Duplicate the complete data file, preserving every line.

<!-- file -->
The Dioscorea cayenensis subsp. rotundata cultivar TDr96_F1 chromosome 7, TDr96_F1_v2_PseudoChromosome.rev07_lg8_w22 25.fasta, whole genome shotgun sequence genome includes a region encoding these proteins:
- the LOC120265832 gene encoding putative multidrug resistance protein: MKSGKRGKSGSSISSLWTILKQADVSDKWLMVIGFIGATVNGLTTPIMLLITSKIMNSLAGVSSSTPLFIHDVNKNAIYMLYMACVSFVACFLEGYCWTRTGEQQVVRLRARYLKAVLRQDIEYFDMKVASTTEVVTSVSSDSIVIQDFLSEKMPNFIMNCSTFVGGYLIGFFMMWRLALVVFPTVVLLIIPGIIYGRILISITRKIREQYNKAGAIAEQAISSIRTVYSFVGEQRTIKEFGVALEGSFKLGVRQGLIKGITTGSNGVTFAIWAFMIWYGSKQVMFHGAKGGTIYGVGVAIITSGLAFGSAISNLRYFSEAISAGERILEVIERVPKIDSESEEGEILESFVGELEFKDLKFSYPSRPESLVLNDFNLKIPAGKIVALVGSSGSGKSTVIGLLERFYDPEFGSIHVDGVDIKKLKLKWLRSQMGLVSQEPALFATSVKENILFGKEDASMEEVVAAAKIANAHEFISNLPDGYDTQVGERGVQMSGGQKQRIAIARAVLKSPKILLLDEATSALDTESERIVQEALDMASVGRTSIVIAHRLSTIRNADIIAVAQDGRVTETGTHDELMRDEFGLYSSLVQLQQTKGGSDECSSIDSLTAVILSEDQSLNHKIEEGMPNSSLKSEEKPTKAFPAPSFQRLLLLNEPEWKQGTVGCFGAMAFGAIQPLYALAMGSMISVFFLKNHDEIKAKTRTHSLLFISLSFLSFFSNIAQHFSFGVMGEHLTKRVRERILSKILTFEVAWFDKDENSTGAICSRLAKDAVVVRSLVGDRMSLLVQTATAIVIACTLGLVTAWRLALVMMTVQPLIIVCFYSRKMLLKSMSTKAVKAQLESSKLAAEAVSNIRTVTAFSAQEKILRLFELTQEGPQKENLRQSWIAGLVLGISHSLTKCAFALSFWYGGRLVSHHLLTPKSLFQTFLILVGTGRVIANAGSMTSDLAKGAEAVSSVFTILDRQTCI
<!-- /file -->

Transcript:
The Dioscorea cayenensis subsp. rotundata cultivar TDr96_F1 chromosome 7, TDr96_F1_v2_PseudoChromosome.rev07_lg8_w22 25.fasta, whole genome shotgun sequence genome includes a region encoding these proteins:
- the LOC120265832 gene encoding putative multidrug resistance protein: MKSGKRGKSGSSISSLWTILKQADVSDKWLMVIGFIGATVNGLTTPIMLLITSKIMNSLAGVSSSTPLFIHDVNKNAIYMLYMACVSFVACFLEGYCWTRTGEQQVVRLRARYLKAVLRQDIEYFDMKVASTTEVVTSVSSDSIVIQDFLSEKMPNFIMNCSTFVGGYLIGFFMMWRLALVVFPTVVLLIIPGIIYGRILISITRKIREQYNKAGAIAEQAISSIRTVYSFVGEQRTIKEFGVALEGSFKLGVRQGLIKGITTGSNGVTFAIWAFMIWYGSKQVMFHGAKGGTIYGVGVAIITSGLAFGSAISNLRYFSEAISAGERILEVIERVPKIDSESEEGEILESFVGELEFKDLKFSYPSRPESLVLNDFNLKIPAGKIVALVGSSGSGKSTVIGLLERFYDPEFGSIHVDGVDIKKLKLKWLRSQMGLVSQEPALFATSVKENILFGKEDASMEEVVAAAKIANAHEFISNLPDGYDTQVGERGVQMSGGQKQRIAIARAVLKSPKILLLDEATSALDTESERIVQEALDMASVGRTSIVIAHRLSTIRNADIIAVAQDGRVTETGTHDELMRDEFGLYSSLVQLQQTKGGSDECSSIDSLTAVILSEDQSLNHKIEEGMPNSSLKSEEKPTKAFPAPSFQRLLLLNEPEWKQGTVGCFGAMAFGAIQPLYALAMGSMISVFFLKNHDEIKAKTRTHSLLFISLSFLSFFSNIAQHFSFGVMGEHLTKRVRERILSKILTFEVAWFDKDENSTGAICSRLAKDAVVVRSLVGDRMSLLVQTATAIVIACTLGLVTAWRLALVMMTVQPLIIVCFYSRKMLLKSMSTKAVKAQLESSKLAAEAVSNIRTVTAFSAQEKILRLFELTQEGPQKENLRQSWIAGLVLGISHSLTKCAFALSFWYGGRLVSHHLLTPKSLFQTFLILVGTGRVIANAGSMTSDLAKGAEAVSSVFTILDRQTCI